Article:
During the 1992 season, West was limited to 9 games (3 starts) and had a 1–3 record with a 6.99 ERA in 28+13 innings pitched. He was traded at the end of the year to the Philadelphia Phillies in exchange for Mike Hartley.[1] He was used exclusively in relief in 1993,[9] recording a career-best 2.92 ERA that year and finishing second in the National League (NL) in games pitched (76). He went on to pitch three games in the 1993 World Series, which the Phillies lost to the Toronto Blue Jays. In the 1994 season, West finished fourth in the NL in walks (61) and wild pitches (9), and seventh in losses (10).[1] He missed the majority of the 1996 season due to injury,[3] before moving to Japan the following year to pitch for the Fukuoka Daiei Hawks.[4] He returned to MLB in 1998, pitching six games for the Boston Red Sox and playing his final major league game on September 4 that year, at the age of 34.[1]

Personal life

West died on May 14, 2022.[10] He was 57, and suffered from brain cancer prior to his death.[5][11] He was the sixth former Phillies player to die of brain cancer since 2003, after Ken Brett, Tug McGraw, Johnny Oates, John Vukovich, and Darren Daulton.[11]

References

  1. ^ a b c d e f g h i j "David West Statistics and History". Baseball-Reference.com. Sports Reference LLC. Archived from the original on May 16, 2022. Retrieved May 16, 2022.
  2. ^ Watkins, Clarence (March 26, 2012). Baseball in Memphis. Arcadia Publishing. p. 126. ISBN 978-1-4396-4223-8.
  3. ^ a b Gordon, Robert; Burgoyne, Tom (2006). More Than Beards, Bellies, and Biceps: The Story of the 1993 Phillies. Sports Publishing LLC. p. 253. ISBN 978-1-59670-034-5.
  4. ^ a b "David West Minor, Japanese & Independent Leagues Statistics and History". Baseball-Reference.com. Sports Reference LLC. Archived from the original on May 16, 2022. Retrieved May 16, 2022.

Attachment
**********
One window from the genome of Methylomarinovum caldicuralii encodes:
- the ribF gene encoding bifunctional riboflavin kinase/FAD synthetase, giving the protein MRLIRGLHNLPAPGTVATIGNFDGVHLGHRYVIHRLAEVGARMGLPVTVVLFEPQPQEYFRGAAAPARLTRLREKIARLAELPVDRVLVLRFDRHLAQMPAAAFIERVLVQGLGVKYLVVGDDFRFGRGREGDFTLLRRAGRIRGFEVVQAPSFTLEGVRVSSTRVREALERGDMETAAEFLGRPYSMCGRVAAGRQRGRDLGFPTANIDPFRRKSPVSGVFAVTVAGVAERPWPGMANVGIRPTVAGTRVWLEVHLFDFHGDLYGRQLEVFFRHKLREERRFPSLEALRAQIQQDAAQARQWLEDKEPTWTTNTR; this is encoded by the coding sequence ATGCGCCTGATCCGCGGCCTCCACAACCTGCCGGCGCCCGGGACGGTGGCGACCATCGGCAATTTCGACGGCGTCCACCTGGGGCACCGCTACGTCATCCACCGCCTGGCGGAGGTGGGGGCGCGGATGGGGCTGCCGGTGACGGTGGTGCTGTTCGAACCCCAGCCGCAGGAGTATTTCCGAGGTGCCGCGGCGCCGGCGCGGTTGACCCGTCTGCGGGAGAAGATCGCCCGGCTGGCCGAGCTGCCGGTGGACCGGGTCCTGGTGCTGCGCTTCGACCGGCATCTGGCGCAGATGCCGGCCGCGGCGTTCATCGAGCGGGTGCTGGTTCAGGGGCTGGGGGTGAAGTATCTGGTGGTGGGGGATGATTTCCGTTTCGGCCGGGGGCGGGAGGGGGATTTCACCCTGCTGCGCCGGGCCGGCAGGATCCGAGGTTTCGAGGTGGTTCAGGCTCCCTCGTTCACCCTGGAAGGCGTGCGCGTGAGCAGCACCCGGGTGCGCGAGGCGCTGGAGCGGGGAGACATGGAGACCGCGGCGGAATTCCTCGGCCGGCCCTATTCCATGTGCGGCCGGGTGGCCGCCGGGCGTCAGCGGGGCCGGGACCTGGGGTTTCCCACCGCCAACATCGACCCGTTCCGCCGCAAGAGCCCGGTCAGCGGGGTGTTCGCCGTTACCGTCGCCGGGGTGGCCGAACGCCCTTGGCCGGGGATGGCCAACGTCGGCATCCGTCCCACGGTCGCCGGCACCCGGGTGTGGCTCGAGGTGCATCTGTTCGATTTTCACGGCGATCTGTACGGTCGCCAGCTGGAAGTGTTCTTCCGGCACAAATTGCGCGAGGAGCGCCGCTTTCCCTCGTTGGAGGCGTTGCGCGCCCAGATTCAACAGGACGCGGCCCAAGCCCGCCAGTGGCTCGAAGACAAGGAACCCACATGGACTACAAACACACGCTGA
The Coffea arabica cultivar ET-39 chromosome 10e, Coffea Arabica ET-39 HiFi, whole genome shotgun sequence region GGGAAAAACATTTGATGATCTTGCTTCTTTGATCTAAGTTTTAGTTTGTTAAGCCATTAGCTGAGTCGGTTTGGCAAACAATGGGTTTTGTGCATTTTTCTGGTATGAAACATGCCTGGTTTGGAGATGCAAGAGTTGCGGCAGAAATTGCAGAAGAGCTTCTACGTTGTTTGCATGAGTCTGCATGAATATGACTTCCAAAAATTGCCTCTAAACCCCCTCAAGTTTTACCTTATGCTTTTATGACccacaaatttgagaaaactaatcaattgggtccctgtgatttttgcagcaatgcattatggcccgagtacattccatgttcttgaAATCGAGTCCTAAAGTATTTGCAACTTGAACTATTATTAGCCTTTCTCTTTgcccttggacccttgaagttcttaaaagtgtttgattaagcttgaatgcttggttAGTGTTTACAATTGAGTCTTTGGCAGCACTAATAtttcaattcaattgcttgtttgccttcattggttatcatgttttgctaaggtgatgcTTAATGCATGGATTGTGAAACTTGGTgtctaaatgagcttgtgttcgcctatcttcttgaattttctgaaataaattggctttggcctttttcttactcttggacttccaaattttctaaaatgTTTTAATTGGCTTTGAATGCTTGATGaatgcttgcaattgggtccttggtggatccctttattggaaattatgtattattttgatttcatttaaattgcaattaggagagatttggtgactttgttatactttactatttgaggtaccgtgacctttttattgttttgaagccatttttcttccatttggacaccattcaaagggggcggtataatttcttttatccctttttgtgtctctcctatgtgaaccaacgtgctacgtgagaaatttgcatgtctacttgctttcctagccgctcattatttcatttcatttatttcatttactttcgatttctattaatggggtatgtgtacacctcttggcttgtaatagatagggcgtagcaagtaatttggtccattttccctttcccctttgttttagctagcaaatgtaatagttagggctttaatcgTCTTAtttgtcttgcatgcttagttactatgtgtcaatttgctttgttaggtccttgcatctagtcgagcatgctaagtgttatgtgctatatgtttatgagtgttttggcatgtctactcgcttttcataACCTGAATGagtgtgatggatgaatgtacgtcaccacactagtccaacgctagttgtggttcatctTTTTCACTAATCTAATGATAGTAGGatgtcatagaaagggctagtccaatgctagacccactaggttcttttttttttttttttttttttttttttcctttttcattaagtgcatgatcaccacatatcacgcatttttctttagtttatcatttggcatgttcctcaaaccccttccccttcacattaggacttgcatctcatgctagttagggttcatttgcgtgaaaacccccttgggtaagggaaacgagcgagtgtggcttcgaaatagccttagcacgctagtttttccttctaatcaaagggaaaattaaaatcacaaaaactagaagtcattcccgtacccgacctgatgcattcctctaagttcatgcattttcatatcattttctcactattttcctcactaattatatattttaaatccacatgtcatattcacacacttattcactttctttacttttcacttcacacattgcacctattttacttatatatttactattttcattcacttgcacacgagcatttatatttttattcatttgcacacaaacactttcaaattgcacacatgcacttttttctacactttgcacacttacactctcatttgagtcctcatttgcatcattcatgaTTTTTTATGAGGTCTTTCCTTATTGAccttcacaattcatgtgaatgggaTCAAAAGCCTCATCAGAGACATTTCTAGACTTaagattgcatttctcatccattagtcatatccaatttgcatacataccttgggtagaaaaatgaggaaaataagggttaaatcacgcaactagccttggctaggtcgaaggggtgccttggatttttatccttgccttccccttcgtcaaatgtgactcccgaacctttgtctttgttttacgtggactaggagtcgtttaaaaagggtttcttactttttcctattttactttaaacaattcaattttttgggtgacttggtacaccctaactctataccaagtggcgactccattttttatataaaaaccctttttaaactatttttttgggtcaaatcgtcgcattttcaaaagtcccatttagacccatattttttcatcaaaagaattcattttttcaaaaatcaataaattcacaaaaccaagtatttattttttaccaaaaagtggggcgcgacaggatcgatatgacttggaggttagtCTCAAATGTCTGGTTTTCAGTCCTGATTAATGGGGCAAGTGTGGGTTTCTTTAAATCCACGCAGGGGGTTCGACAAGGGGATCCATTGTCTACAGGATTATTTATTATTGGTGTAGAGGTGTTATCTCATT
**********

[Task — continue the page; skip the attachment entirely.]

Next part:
5. ^ a b c d e "Former Twins lefthander David West dead from cancer at 57". Star Tribune. Minneapolis. May 14, 2022. Archived from the original on May 16, 2022. Retrieved May 16, 2022.
  6. ^ "September 24, 1988 New York Mets at St. Louis Cardinals Box Score Play by Play and Box Score". Baseball-Reference.com. Sports Reference LLC. September 24, 1988. Archived from the original on May 16, 2022. Retrieved May 16, 2022.
  7. ^ "David West 1991 Pitching Game Log". Baseball-Reference.com. Sports Reference LLC. Archived from the original on May 16, 2022. Retrieved May 16, 2022.
  8. ^ "1991 World Series Minnesota Twins over Atlanta Braves (4–3)". Baseball-Reference.com. Sports Reference LLC. Archived from the original on May 16, 2022. Retrieved May 16, 2022.
  9. ^ "1993 Pitching Game Log". Baseball-Reference.com. Sports Reference LLC. Archived from the original on May 16, 2022. Retrieved May 16, 2022.
  10. ^ Breen, Matt (May 16, 2022). ""Everyone loved him": David West and his groceries played a key role for the 1993 Phillies". The Philadelphia Inquirer. Archived from the original on May 16, 2022. Retrieved May 16, 2022.
  11. ^ a b Coffey, Alex (May 14, 2022). "Former Phillies pitcher David West dies at 57 following battle with brain cancer". The Philadelphia Inquirer. Archived from the original on May 16, 2022. Retrieved May 16, 2022.